It’s an interesting approach, newer in the U.S. than in Japan where, Pink claims, 22% of all printed material is in Manga, covering topics as diverse as “how to help you manage your time, learn about Japanese history, or find a mate.” Will the format work? You decide.
October 5, 2007, 10:38 am
By Lisa Agustin
I’ve been reading Made to Stick: Why Some Ideas Survive and Others Die, in which authors Chip Heath and Dan Heath explore the commonality behind memorable ideas of all kinds including famous advertisements, political campaigns, and even urban legends. Why do certain ideas thrive while others languish? According to the authors, one reason is that “sticky” ideas have a Story behind them. (The other characteristics of a sticky idea include: Simplicity, Unexpectedness, Concreteness, Credibility, and Emotions.) If an idea has a story behind it, people can interpret it in the context of their experience, recall it more easily, and thus use it as a reference point for making decisions in the future. For example:
Firefighters naturally swap stories after every fire, and by doing so they multiply their experience; after years of hearing stories, they have a richer, more complete mental catalog of critical situations they might confront during a fire and the appropriate responses to those situations. Research shows that mentally rehearsing a situation helps us perform better when we encounter that situation in the physical environment. Similarly, hearing stories acts as a kind of mental flight simulator, preparing us to respond more quickly and effectively.
From our perspective, the stories don’t always have to be words on a page, either. A visual story can make an idea (especially a complicated one) both more engaging and easier to understand, increasing the odds that it will be remembered and referred to later on.
May 10, 2007, 9:09 pm
By Mac McBurney
Discussion of the pros and cons will have to wait for another day. Until then, here are two more hyperbolic tree visualization examples:
Tell us what you think.
April 25, 2007, 9:31 am
By Henry Woodbury
My father recently recommended to me a book on technology entrepreneurs: Founders at Work: Stories of Startups’ Early Days by Jessica Livingston. Founders at Work is a collection of interviews with technologists from Steve Wozniak (Apple) to Caterina Fake (Flickr).
Here are some quotes Dad sent my way (all of a theme):
I think I was also surprised by the success of something so simple. [W]hat we built wasn’t that amazing. It was the idea of putting a couple of things together and being able to establish a lead by doing something really, really simple. How far you can get on a simple idea is amazing…. ~Evan Williams, Co-founder, Pyra Labs (Blogger.com)
Do as little as possible to get what you have to get done….Doing less is so important. People often wind up adding features, adding stuff. Making it bigger is the typical way you engineer out of a problem, right? It’s the traditional, ‘I apologize for the long letter. I didn’t have time to make it shorter.’ “ ~Joshua Schachter, Founder, del.icio.us
‘We’re making a product for mom and dad. Some of the features that you think we should add may not be the ones that they want to use. ….. It’s hard to convince 500 flesh-and-blood developers that their pet feature may not be desirable to 500 million imaginary users.” ~Blake Ross, Creator, Firefox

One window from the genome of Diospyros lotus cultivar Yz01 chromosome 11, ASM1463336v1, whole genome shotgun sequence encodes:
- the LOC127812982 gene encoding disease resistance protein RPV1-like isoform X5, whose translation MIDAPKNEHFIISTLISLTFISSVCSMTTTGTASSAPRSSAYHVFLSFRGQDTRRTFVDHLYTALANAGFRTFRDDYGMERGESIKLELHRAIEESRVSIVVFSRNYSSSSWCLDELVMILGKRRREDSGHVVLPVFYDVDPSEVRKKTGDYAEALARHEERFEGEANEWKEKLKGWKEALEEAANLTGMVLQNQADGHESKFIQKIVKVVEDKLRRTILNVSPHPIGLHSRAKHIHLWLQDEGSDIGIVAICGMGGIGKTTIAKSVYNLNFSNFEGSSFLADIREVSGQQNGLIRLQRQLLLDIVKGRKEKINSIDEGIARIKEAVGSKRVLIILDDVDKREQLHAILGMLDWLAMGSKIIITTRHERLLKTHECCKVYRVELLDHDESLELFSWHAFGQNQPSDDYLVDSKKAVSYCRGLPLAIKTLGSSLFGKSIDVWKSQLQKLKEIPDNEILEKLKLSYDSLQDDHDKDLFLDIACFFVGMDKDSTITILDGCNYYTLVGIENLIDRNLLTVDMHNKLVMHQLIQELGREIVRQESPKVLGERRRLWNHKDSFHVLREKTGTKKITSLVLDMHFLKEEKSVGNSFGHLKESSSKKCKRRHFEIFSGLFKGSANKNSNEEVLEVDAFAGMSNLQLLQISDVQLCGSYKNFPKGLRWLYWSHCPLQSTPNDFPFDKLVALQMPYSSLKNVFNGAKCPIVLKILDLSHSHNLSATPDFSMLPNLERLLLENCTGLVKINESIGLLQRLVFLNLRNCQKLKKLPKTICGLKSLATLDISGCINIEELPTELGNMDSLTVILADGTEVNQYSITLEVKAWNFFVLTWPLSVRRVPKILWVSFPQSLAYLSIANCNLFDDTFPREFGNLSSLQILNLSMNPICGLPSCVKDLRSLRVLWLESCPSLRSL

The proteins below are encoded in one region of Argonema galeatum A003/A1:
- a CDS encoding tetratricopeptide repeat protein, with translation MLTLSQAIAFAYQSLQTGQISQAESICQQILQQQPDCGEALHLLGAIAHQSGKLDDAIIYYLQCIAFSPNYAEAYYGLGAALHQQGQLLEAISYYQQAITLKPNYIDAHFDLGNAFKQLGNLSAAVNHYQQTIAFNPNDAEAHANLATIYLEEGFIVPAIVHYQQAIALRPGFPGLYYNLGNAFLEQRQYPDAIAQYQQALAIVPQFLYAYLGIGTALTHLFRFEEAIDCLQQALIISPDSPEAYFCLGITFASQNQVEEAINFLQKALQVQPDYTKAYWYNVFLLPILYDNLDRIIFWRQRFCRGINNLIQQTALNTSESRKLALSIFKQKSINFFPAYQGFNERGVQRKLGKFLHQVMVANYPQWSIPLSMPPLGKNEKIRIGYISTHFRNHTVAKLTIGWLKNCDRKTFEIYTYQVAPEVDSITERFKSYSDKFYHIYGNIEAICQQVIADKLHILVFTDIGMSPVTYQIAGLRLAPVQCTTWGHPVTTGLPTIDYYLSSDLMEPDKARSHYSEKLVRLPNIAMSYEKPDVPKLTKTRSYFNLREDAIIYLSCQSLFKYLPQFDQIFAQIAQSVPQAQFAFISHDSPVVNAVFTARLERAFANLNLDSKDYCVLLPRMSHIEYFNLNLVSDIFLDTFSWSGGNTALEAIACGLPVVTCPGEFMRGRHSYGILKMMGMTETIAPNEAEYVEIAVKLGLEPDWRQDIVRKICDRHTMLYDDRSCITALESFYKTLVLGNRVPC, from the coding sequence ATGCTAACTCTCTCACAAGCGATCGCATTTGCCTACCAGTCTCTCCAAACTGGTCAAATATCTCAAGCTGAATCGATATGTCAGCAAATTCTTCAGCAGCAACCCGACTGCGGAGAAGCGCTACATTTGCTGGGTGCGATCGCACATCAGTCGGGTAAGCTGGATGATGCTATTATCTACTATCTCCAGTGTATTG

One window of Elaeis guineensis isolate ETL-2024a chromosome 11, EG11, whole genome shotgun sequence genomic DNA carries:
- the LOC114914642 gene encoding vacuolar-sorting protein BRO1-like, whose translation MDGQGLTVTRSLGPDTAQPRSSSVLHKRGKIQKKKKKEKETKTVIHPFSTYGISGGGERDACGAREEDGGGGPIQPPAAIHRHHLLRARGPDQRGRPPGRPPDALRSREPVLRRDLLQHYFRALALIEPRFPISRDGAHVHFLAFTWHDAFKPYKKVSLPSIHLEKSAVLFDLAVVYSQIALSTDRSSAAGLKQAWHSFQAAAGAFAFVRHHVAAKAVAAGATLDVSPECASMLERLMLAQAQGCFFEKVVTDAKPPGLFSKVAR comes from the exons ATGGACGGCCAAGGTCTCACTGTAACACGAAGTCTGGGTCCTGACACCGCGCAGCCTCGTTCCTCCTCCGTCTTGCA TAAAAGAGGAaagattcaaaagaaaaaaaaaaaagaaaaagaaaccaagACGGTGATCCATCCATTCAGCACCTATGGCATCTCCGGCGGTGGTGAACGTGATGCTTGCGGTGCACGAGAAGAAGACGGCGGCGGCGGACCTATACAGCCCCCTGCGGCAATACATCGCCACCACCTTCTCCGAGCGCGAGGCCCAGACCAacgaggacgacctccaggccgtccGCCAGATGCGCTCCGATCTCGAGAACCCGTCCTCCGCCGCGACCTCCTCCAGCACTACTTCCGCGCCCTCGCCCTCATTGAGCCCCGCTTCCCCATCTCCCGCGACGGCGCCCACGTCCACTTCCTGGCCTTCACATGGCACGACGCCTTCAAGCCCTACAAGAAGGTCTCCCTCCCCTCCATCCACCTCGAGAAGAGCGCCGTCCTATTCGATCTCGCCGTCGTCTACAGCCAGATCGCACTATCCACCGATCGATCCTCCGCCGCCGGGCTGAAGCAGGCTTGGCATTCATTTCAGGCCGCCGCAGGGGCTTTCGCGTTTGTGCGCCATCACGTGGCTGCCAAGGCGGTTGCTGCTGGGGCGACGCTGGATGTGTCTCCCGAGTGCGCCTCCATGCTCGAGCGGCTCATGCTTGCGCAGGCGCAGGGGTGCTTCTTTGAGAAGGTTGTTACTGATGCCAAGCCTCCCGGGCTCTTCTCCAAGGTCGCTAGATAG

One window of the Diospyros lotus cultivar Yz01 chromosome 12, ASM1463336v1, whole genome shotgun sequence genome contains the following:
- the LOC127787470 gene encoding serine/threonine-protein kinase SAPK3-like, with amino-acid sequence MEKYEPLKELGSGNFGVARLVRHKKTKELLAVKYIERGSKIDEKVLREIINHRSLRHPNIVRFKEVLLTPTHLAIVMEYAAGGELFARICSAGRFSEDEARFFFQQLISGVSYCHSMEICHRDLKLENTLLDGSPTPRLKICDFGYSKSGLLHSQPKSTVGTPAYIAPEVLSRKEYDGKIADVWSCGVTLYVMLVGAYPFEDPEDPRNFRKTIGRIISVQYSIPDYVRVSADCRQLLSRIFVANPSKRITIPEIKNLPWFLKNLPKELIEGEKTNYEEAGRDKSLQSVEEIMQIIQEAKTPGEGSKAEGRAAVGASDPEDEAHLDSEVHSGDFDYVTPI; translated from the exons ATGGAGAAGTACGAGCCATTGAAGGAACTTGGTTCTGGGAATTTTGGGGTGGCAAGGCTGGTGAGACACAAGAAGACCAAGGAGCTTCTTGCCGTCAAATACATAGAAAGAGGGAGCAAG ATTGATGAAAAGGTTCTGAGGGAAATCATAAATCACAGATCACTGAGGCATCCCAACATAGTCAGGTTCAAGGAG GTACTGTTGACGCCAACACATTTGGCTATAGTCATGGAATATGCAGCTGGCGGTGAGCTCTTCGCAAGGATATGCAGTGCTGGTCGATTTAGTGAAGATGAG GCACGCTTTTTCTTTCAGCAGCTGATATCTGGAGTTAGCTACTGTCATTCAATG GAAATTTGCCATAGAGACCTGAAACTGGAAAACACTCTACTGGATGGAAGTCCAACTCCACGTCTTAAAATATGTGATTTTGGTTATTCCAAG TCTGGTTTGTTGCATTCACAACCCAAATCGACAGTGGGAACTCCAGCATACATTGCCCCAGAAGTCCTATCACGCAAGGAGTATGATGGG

April 24, 2007, 11:00 am
By Lisa Agustin
If you’ve seen a bottle of Corona beer, you’ve already seen a sample of the Mexican Blackletter font. With origins that can be traced back to the Blackletter or Gothic miniscule from 12th century Europe, this font conveys a sense of history and religious tradition. But while it may bring to mind reverential or scholarly images, its use as a multipurpose typeface for everything from shop signs to tattoos makes it a part of contemporary life in Mexico, says Cristina Paoli in her book Mexican Blackletter. Perhaps most interesting is the idea that Mexican Blackletter does not have a fixed appearance, since most of the time it is drawn by hand, usually by someone who is not experienced in typography. As Paoli noted in a recent interview on NPR’s The World:
Most of the time its drawn by hand. And this really has a tremendous impact on the actual shape of the letter. So it makes the whole letter form and its ornaments much more soft and loose. More times than not it’s made by the inexperienced hand of just ordinary people. The outcome is a typographical creation release from the rules and constraints of typography.
To read/listen to the NPR interview: http://www.theworld.org/?q=taxonomy_by_date/2/20070423
To read an excerpt adapted from the book: http://www.graphics.com/modules.php?name=Sections&op=viewarticle&artid=476
August 30, 2006, 2:30 pm
By Lisa Agustin
The 9/11 Commission Report is now available as a graphic novel. Two veteran comic book creators, Ernie Colon and Sid Jacobson, undertook the task of graphically translating the 600-page volume in an effort to make it more accessible to anyone interested in understanding the findings and their significance. The project was inspired by Colon’s attempt to read the original report which was “well-written, but [made] times, places, and names hard to track.” According to its creators, The 9/11 Report, A Graphic Adaptation is not a sensationalized, dumbed-down comic book, but “graphic journalism” that quotes directly from the report, and aims to be non-partisan and respectful in its visual retelling. As Colon notes, “We’re in the business of clarification.”